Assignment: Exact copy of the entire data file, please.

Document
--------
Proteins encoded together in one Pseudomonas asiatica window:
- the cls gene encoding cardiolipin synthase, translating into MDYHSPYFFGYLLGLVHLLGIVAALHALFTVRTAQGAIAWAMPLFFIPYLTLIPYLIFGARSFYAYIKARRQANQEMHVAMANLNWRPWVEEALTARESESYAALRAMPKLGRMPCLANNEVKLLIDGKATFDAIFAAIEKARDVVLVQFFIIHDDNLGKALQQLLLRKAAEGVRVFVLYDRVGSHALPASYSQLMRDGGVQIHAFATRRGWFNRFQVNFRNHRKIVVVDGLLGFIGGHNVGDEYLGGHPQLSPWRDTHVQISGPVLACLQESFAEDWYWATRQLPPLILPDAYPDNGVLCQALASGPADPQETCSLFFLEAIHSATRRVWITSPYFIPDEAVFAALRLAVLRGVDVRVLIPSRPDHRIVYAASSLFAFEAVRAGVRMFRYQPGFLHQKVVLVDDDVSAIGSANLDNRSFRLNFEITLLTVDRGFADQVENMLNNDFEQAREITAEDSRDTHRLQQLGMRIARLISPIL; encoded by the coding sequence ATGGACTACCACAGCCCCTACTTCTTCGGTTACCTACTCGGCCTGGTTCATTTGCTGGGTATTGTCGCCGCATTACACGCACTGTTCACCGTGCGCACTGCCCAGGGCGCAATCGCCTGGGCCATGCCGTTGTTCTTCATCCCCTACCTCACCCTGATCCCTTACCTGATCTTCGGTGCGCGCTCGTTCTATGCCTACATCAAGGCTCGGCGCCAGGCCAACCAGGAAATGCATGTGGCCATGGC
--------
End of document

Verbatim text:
Proteins encoded together in one Pseudomonas asiatica window:
- the cls gene encoding cardiolipin synthase, translating into MDYHSPYFFGYLLGLVHLLGIVAALHALFTVRTAQGAIAWAMPLFFIPYLTLIPYLIFGARSFYAYIKARRQANQEMHVAMANLNWRPWVEEALTARESESYAALRAMPKLGRMPCLANNEVKLLIDGKATFDAIFAAIEKARDVVLVQFFIIHDDNLGKALQQLLLRKAAEGVRVFVLYDRVGSHALPASYSQLMRDGGVQIHAFATRRGWFNRFQVNFRNHRKIVVVDGLLGFIGGHNVGDEYLGGHPQLSPWRDTHVQISGPVLACLQESFAEDWYWATRQLPPLILPDAYPDNGVLCQALASGPADPQETCSLFFLEAIHSATRRVWITSPYFIPDEAVFAALRLAVLRGVDVRVLIPSRPDHRIVYAASSLFAFEAVRAGVRMFRYQPGFLHQKVVLVDDDVSAIGSANLDNRSFRLNFEITLLTVDRGFADQVENMLNNDFEQAREITAEDSRDTHRLQQLGMRIARLISPIL; encoded by the coding sequence ATGGACTACCACAGCCCCTACTTCTTCGGTTACCTACTCGGCCTGGTTCATTTGCTGGGTATTGTCGCCGCATTACACGCACTGTTCACCGTGCGCACTGCCCAGGGCGCAATCGCCTGGGCCATGCCGTTGTTCTTCATCCCCTACCTCACCCTGATCCCTTACCTGATCTTCGGTGCGCGCTCGTTCTATGCCTACATCAAGGCTCGGCGCCAGGCCAACCAGGAAATGCATGTGGCCATGGC